Till next time...
Participants: 20 riders at the start - but (for various reasons) less than 20 at the "finish"!
Route: From Ra'anana down via a new section (for Cyclenix) parallel to Road 531 ending just below Nahalat Ada and on towards the coast through Kfar Shmaryahu, then north on "Dina's Trail", Shefayim, Ga'ash, and briefly into the Sharon Beach Nature Reserve just south of the Wingate Institute, then over the Coastal Road at Yakum and back south, past Europark, then parallel to the railway line, east up the hill to Bnei Zion, south again through Batzra and on to Landwer Coffee Shop Ra'anana
Riding Conditions: Ideal weather, very few sandy sections (thanks to the rain over the past week) and very little mud (doubtless that will come after the next rains!)
Distance: 34 km
August 6th 1983, just 38 years after the bombing of Hiroshima I made my grand entrance into the world! The youngest of three, I enjoyed a typical 80's Jewish South African childhood. I had a lovely protected childhood without any worries about reality? in 1992 my world crashed! We were told that we would be making Aliyah!! So, on Erev Pesach 1992 we arrived in Israel at my grandmother's house in Afula Ilit. I cried for about two weeks straight.
According to my mother I refused to say a word in Hebrew for three months till I could speak fluently and I have never stopped talking since. It was quite a culture shock coming from a private Jewish school where there was about one black child to a public school in Afula Ilit where we were only three white kids in the class. Questions like "did you live in a jungle?" or "do you know Michael Jackson?" were a regular routine. We lived in Afula for two years and I went to a religious school at that time. We then moved to Pardesiya, closer to Netanya where my father worked.
At this stage I gave my mother an ultimatum: "Either you send me to a secular school or I am not going to school anymore!" My mother knowing that I was always a strong willed person, and, also having shared the experience of being In a religious school against your will, sent me to a secular school. From leaving South Africa till now I was lost and in the wrong surroundings and this is where it all changed. I had great friends, whom I am still friends with till this day (borderline family) and at this stage I could also understand that my parent's decision to make Aliyah, was the best thing they could have done for me. From here it was all pretty much "by the book" finish middle school and high school and off to the army. I guess that the structures of school and the army are what kept me going by any book? whoever knows me, knows that I am anything but "by the book". I worked in a nursery school, and then moved on to working in a glasses shop (optician) where I started to find my path.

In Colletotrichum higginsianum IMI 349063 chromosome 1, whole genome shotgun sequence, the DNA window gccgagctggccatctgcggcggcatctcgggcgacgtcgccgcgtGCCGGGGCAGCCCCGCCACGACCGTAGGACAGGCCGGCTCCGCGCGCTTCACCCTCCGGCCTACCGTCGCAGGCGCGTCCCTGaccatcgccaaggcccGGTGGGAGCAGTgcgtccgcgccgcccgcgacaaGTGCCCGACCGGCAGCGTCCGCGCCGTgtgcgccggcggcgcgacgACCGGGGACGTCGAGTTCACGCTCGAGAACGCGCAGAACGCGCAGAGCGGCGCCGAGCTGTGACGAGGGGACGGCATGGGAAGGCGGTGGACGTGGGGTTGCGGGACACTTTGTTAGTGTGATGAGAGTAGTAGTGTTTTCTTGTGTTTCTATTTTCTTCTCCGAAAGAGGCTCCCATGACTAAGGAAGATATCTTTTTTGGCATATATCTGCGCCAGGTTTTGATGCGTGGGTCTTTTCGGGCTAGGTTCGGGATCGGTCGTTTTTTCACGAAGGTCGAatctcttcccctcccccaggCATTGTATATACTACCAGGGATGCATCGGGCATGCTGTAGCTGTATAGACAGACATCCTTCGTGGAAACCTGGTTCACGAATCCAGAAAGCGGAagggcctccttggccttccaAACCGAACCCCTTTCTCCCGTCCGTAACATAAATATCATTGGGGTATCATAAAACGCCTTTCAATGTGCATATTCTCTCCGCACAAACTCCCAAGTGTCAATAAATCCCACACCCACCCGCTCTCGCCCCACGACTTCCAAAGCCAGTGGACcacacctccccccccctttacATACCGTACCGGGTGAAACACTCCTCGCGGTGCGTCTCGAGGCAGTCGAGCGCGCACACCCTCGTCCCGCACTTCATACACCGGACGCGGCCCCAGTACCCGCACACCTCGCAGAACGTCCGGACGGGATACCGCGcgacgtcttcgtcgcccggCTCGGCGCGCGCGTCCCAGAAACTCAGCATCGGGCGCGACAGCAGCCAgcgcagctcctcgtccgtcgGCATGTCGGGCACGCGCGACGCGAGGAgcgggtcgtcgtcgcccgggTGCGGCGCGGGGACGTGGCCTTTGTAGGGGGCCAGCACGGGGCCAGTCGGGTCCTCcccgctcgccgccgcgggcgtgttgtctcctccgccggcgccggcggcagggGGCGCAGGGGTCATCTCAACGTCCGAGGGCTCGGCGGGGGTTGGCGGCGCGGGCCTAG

In 2005 my mother was diagnosed with breast cancer and being the only child living at home I took it upon myself to go with her to doctors and treatments. It made my relationship with her flourish and become stronger than ever. She survived to hear the words cancer free but she was never really a healthy person, so we had many other doctor appointments to go to for the next few years. While my mother lived through pain and different problems I started doing my bachelor's degree in optometry. In 2010 I bought myself a? sticker? bike and started riding around Pardesiya. Once to twice a week about 4-8 kilometers was my routine. It gave me a release from studying and all the doctors' appointments at that time. In 2012, once again, she was diagnosed with breast cancer. This time it had spread. Though the doctors made us feel optimistic the cancer had other plans and within about three months from the diagnosis, my mother passed away.
In Tel Mond where I now lived on my own I couldn?t find a routine. At that point, Yvette who was my customer then, insisted I join Cyclenix for a ride. At a time when I was most in need, I found a family! Then and now I am constantly asked why I don?t ride with people my age. While I always give answers that one's brain can comprehend, it is mainly because Cyclenix for me is my "cheers".
Cheers theme song lyrics:
"Making your way in the world today takes everything you've got.
If you have any questions or want to get in touch for any reason, feel free to get in touch with David or John: